Over 70 years after its confiscation by the Nazi authorities, the present pastel by Berthe Morisot was returned to the beneficiaries David and Flora David-Weill on April the 27th 2016, ratifying the resolution adopted by the Salzburg Landesregierung in Austria on April 8th 2015.
Kept until then in the Museum der Moderne Salzburg, doubts were expressed as to the work’s provenance in 2009 and the conditions in which it entered the museum’s collections. Research undertaken conjointly by Elizabeth Royer-Grimblat and Suzanne Rolinek showed that it was one of the works looted in France from the David-Weill family by the Nazi authorities on July 21st 1943 and whose localisation was not identified. This research was thus able to establish that this pastel, which seemed to have disappeared for over three decades, had in fact reappeared in 1977 in an auction in Vienna at the Dorotheum where it was purchased by Friedrich Welz for 46 144 shillings for the account of the Moderne Galerie und Graphische Sammlung Rupertinum. Since 2003, the work has been a part of the collections of the Museum der Moderne Salzburg.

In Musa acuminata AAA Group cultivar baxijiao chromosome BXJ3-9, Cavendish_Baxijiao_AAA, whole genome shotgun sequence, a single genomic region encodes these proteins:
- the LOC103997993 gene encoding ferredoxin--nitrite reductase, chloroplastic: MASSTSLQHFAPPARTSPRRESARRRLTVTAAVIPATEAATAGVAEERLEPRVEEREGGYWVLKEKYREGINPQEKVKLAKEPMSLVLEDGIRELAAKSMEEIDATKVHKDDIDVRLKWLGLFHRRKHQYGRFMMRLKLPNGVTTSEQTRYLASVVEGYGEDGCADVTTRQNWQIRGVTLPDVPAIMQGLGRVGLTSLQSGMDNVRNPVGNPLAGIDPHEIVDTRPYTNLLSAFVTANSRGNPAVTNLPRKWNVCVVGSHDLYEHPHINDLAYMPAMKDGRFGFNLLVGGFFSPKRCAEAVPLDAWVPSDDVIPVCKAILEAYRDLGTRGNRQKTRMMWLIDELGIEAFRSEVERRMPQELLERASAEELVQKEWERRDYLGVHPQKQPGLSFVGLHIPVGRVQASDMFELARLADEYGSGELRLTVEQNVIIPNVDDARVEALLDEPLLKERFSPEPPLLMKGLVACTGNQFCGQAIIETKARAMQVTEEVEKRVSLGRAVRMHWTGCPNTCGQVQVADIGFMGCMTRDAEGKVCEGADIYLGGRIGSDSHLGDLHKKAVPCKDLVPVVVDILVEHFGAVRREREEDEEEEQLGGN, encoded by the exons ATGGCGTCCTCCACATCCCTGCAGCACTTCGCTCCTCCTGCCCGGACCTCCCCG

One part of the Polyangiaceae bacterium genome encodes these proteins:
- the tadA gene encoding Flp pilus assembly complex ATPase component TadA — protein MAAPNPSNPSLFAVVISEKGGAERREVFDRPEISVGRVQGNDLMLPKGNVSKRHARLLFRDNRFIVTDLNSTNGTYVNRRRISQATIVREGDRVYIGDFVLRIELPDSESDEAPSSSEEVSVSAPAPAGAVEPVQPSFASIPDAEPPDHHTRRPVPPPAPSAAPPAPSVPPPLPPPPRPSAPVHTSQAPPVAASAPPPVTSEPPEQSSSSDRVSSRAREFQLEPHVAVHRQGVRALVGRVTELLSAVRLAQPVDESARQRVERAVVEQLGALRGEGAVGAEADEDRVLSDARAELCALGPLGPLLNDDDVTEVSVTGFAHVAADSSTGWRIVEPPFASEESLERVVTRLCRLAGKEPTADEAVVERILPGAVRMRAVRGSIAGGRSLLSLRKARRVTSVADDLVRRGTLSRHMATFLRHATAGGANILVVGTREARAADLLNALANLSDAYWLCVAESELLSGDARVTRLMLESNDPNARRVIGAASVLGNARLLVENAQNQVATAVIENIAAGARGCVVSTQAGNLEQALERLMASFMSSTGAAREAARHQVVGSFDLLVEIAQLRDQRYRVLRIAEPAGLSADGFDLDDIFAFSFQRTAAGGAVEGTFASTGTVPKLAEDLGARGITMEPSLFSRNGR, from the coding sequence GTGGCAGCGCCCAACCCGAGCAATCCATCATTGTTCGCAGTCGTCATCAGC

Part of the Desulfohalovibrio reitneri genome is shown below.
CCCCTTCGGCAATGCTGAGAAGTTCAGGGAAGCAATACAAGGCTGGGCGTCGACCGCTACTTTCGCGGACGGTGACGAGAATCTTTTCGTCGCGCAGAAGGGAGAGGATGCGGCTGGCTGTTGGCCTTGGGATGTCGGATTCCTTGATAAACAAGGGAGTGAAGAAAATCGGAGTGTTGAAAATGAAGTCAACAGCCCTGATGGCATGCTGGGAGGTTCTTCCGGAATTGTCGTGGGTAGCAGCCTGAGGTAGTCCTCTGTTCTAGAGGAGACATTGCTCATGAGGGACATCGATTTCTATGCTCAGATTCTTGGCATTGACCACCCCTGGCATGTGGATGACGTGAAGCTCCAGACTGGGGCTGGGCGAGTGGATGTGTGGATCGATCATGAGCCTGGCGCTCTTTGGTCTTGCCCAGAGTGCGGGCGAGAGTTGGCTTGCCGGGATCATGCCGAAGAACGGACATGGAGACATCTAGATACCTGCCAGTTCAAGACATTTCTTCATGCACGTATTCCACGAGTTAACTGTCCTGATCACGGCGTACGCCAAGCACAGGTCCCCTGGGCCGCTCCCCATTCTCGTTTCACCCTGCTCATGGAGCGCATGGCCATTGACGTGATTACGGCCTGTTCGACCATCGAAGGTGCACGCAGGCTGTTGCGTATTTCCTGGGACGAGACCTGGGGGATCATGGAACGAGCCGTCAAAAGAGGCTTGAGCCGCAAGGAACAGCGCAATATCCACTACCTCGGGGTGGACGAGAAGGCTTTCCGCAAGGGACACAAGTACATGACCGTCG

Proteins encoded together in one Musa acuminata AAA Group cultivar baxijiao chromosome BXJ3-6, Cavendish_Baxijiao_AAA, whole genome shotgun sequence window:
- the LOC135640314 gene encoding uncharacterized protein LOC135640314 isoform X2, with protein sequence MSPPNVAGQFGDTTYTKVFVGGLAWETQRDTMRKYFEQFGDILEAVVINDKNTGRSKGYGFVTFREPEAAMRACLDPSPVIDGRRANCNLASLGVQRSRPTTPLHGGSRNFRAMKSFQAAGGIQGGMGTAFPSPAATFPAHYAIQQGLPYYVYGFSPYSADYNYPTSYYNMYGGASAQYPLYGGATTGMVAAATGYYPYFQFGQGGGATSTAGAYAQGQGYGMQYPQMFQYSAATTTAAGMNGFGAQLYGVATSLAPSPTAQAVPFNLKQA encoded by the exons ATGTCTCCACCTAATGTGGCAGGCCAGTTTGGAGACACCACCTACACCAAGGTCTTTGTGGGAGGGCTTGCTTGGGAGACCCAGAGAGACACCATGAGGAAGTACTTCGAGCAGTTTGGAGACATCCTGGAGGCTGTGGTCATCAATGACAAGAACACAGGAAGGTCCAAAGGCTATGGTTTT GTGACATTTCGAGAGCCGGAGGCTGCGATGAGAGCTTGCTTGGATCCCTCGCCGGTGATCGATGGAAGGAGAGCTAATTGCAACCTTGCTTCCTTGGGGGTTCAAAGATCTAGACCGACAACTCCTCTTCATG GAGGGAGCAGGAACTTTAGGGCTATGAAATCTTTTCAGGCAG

This delicate pastel drawing is a moving testimony to the art of Berthe Morisot, one of the rare women to integrate the circle of impressionist painters and to have participated in almost all the group’s exhibitions from 1874. Here she has depicted her niece, Jeanne Pontillon, who was a model for several of her works. It is characterised by the lightness and spontaneity of the facture which marks all her works as well as the quality of its graphic line, praised by Renoir and Degas. The present portrait, depicted in fresh tones, seems to have been caught in action and radiates with light. As Gustave Geffroy describes “the artist has found a means of fixing the shimmering of light produced by things and the air that surrounds them … pink, pale green, vaguely golden light, singing with an indescribable harmony. Nobody represents impressionism with a more refined talent, with more authority than Madame Morisot” (in “L’exposition des artistes indépendants”, La Justice, April 19th 1881).
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